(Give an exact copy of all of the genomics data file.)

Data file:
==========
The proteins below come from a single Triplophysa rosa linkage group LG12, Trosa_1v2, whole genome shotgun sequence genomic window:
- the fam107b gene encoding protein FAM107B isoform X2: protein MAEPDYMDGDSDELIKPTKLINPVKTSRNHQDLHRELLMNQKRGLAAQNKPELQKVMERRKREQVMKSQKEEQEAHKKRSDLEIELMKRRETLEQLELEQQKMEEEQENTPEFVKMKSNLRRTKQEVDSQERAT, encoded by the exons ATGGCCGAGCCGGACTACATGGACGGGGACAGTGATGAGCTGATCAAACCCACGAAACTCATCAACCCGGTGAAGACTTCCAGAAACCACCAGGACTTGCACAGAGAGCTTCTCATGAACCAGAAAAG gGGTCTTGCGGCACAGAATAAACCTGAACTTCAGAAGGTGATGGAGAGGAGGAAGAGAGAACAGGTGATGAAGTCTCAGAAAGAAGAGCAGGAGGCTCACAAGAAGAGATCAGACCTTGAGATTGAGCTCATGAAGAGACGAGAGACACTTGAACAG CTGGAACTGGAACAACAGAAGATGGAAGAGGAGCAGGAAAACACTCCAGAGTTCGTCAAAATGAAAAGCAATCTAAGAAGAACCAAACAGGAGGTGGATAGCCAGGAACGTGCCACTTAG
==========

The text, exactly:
The proteins below come from a single Triplophysa rosa linkage group LG12, Trosa_1v2, whole genome shotgun sequence genomic window:
- the fam107b gene encoding protein FAM107B isoform X2: protein MAEPDYMDGDSDELIKPTKLINPVKTSRNHQDLHRELLMNQKRGLAAQNKPELQKVMERRKREQVMKSQKEEQEAHKKRSDLEIELMKRRETLEQLELEQQKMEEEQENTPEFVKMKSNLRRTKQEVDSQERAT, encoded by the exons ATGGCCGAGCCGGACTACATGGACGGGGACAGTGATGAGCTGATCAAACCCACGAAACTCATCAACCCGGTGAAGACTTCCAGAAACCACCAGGACTTGCACAGAGAGCTTCTCATGAACCAGAAAAG gGGTCTTGCGGCACAGAATAAACCTGAACTTCAGAAGGTGATGGAGAGGAGGAAGAGAGAACAGGTGATGAAGTCTCAGAAAGAAGAGCAGGAGGCTCACAAGAAGAGATCAGACCTTGAGATTGAGCTCATGAAGAGACGAGAGACACTTGAACAG CTGGAACTGGAACAACAGAAGATGGAAGAGGAGCAGGAAAACACTCCAGAGTTCGTCAAAATGAAAAGCAATCTAAGAAGAACCAAACAGGAGGTGGATAGCCAGGAACGTGCCACTTAG